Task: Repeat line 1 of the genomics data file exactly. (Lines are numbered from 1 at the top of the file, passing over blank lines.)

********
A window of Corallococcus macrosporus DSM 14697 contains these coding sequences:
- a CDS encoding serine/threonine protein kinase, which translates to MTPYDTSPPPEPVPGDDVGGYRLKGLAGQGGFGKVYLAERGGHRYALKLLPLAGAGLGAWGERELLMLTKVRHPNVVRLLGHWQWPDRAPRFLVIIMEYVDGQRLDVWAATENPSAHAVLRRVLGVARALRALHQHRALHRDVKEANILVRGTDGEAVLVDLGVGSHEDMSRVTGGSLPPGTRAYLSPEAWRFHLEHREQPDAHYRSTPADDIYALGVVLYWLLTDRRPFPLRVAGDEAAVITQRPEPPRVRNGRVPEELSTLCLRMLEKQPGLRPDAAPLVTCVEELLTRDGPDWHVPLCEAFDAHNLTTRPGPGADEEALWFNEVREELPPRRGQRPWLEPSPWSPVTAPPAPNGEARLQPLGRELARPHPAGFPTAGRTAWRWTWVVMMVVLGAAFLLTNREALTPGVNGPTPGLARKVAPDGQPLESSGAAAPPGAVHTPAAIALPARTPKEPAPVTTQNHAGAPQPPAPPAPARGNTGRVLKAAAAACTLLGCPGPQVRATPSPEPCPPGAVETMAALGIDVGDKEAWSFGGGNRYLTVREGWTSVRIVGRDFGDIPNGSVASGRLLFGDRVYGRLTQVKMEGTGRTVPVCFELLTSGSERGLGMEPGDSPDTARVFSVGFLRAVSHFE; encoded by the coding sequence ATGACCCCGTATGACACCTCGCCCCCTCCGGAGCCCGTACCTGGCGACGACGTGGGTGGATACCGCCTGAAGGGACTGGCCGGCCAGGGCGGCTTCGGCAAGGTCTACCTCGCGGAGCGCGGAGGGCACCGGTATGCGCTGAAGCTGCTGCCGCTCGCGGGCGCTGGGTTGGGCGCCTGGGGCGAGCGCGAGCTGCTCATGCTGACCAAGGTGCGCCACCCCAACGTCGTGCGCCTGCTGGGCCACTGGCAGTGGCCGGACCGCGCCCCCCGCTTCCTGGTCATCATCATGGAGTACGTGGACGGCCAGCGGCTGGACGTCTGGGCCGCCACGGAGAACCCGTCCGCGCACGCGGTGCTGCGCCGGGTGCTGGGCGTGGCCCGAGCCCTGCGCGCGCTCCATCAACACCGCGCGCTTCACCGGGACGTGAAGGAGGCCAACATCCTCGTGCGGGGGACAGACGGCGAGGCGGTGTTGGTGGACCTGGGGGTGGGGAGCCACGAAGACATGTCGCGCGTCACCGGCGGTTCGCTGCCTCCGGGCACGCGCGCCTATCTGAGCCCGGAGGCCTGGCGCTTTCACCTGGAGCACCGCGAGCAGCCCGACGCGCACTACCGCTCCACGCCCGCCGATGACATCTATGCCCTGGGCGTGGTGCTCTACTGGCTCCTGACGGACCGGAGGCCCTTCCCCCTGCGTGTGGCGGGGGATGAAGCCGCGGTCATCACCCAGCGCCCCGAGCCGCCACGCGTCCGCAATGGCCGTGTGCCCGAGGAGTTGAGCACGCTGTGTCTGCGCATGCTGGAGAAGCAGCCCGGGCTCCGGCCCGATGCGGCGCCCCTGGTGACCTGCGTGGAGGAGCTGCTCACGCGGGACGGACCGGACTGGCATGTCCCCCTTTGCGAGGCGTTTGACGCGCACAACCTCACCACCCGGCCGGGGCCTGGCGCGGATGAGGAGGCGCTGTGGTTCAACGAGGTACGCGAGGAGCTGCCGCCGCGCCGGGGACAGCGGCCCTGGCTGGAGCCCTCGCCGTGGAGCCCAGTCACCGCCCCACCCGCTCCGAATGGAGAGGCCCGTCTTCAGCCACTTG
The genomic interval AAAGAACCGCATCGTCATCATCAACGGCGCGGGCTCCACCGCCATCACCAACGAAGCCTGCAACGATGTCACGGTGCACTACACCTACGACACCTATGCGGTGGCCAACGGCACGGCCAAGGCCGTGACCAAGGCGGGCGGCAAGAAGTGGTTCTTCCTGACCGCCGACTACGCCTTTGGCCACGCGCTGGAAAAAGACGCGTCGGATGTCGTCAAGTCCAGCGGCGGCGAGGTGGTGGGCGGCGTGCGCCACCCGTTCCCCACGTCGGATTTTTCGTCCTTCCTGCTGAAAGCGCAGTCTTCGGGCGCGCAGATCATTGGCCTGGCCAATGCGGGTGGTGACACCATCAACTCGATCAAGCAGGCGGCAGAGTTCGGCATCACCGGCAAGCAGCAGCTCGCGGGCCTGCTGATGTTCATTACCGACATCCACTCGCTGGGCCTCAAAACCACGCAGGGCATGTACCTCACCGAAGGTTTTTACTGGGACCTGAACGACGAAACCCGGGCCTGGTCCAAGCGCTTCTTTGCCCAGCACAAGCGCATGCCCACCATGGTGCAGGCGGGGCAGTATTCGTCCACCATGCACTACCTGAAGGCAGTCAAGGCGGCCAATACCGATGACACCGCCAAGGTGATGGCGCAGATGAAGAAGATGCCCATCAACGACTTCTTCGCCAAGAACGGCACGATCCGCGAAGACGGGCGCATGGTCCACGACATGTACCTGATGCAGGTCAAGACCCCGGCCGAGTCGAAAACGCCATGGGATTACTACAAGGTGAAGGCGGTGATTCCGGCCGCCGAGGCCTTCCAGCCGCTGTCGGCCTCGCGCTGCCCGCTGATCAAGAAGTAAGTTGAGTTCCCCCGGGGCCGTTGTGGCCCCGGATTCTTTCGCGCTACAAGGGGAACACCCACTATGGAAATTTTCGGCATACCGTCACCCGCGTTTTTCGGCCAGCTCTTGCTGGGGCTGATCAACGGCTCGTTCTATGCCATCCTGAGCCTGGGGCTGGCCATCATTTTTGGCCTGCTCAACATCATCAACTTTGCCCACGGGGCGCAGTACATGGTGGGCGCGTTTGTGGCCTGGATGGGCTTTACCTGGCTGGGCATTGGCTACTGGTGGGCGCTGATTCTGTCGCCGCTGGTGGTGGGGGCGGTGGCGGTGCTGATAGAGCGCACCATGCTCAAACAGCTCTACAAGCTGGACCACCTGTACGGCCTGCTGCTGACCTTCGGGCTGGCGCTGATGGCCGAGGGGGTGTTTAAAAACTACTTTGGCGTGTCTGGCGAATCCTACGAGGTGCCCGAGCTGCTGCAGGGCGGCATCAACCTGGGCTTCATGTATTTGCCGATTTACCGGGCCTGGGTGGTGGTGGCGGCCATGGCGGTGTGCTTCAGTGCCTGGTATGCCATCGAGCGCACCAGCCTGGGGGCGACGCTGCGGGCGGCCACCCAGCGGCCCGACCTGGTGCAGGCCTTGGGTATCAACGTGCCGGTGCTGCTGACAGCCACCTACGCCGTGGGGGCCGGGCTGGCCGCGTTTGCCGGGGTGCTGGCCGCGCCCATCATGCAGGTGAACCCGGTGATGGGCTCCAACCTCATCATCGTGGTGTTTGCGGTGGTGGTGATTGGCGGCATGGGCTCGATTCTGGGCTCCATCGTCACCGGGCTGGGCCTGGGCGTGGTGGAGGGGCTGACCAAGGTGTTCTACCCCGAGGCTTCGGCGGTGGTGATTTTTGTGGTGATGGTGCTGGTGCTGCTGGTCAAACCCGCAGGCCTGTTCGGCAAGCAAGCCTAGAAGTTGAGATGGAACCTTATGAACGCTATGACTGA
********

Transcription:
A window of Corallococcus macrosporus DSM 14697 contains these coding sequences: